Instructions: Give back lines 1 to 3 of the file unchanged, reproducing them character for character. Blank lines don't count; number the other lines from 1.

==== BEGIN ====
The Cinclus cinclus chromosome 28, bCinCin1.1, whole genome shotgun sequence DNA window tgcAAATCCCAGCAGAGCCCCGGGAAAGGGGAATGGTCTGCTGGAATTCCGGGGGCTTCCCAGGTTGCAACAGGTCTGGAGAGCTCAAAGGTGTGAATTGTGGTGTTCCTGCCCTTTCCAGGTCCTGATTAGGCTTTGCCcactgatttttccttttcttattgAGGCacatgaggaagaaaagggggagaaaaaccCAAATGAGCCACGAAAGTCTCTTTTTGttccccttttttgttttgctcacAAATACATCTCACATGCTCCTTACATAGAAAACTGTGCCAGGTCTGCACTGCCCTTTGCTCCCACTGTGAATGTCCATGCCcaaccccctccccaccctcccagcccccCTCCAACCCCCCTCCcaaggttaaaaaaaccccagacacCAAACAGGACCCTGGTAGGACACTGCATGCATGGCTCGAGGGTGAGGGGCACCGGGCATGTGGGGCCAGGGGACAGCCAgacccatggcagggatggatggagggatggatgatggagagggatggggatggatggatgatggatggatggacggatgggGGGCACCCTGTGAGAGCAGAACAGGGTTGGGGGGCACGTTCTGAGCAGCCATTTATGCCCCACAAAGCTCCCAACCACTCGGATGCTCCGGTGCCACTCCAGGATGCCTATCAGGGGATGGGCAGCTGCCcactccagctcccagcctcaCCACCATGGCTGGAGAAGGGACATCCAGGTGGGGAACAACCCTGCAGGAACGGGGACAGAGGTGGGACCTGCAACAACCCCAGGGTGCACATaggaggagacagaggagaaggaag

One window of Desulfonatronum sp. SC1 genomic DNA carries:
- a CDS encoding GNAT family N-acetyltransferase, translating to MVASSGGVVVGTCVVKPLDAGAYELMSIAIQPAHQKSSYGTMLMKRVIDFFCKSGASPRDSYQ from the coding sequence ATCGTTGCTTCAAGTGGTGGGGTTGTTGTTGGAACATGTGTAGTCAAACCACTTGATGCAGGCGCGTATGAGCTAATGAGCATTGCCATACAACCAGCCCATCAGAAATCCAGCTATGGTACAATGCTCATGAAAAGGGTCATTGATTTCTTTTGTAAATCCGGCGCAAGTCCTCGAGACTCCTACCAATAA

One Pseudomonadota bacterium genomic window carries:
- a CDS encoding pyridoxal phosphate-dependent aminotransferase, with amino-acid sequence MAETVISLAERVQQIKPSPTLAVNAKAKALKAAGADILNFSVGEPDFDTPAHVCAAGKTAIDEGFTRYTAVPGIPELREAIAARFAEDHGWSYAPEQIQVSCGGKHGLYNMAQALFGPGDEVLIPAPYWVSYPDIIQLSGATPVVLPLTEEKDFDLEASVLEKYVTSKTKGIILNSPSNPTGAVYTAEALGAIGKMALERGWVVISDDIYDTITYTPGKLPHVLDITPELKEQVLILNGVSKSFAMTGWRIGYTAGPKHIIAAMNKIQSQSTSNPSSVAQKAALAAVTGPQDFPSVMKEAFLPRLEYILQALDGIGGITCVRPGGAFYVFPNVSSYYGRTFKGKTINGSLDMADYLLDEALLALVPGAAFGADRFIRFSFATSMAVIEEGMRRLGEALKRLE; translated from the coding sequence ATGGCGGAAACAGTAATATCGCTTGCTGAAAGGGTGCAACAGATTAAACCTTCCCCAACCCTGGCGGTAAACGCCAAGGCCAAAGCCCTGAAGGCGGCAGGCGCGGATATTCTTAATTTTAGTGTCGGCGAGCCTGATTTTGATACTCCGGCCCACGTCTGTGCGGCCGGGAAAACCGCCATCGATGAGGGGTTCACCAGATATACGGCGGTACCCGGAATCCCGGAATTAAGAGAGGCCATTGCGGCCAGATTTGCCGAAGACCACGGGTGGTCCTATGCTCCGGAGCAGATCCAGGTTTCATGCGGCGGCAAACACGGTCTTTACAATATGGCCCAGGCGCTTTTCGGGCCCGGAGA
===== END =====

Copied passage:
The Cinclus cinclus chromosome 28, bCinCin1.1, whole genome shotgun sequence DNA window tgcAAATCCCAGCAGAGCCCCGGGAAAGGGGAATGGTCTGCTGGAATTCCGGGGGCTTCCCAGGTTGCAACAGGTCTGGAGAGCTCAAAGGTGTGAATTGTGGTGTTCCTGCCCTTTCCAGGTCCTGATTAGGCTTTGCCcactgatttttccttttcttattgAGGCacatgaggaagaaaagggggagaaaaaccCAAATGAGCCACGAAAGTCTCTTTTTGttccccttttttgttttgctcacAAATACATCTCACATGCTCCTTACATAGAAAACTGTGCCAGGTCTGCACTGCCCTTTGCTCCCACTGTGAATGTCCATGCCcaaccccctccccaccctcccagcccccCTCCAACCCCCCTCCcaaggttaaaaaaaccccagacacCAAACAGGACCCTGGTAGGACACTGCATGCATGGCTCGAGGGTGAGGGGCACCGGGCATGTGGGGCCAGGGGACAGCCAgacccatggcagggatggatggagggatggatgatggagagggatggggatggatggatgatggatggatggacggatgggGGGCACCCTGTGAGAGCAGAACAGGGTTGGGGGGCACGTTCTGAGCAGCCATTTATGCCCCACAAAGCTCCCAACCACTCGGATGCTCCGGTGCCACTCCAGGATGCCTATCAGGGGATGGGCAGCTGCCcactccagctcccagcctcaCCACCATGGCTGGAGAAGGGACATCCAGGTGGGGAACAACCCTGCAGGAACGGGGACAGAGGTGGGACCTGCAACAACCCCAGGGTGCACATaggaggagacagaggagaaggaag

One window of Desulfonatronum sp. SC1 genomic DNA carries:
- a CDS encoding GNAT family N-acetyltransferase, translating to MVASSGGVVVGTCVVKPLDAGAYELMSIAIQPAHQKSSYGTMLMKRVIDFFCKSGASPRDSYQ from the coding sequence ATCGTTGCTTCAAGTGGTGGGGTTGTTGTTGGAACATGTGTAGTCAAACCACTTGATGCAGGCGCGTATGAGCTAATGAGCATTGCCATACAACCAGCCCATCAGAAATCCAGCTATGGTACAATGCTCATGAAAAGGGTCATTGATTTCTTTTGTAAATCCGGCGCAAGTCCTCGAGACTCCTACCAATAA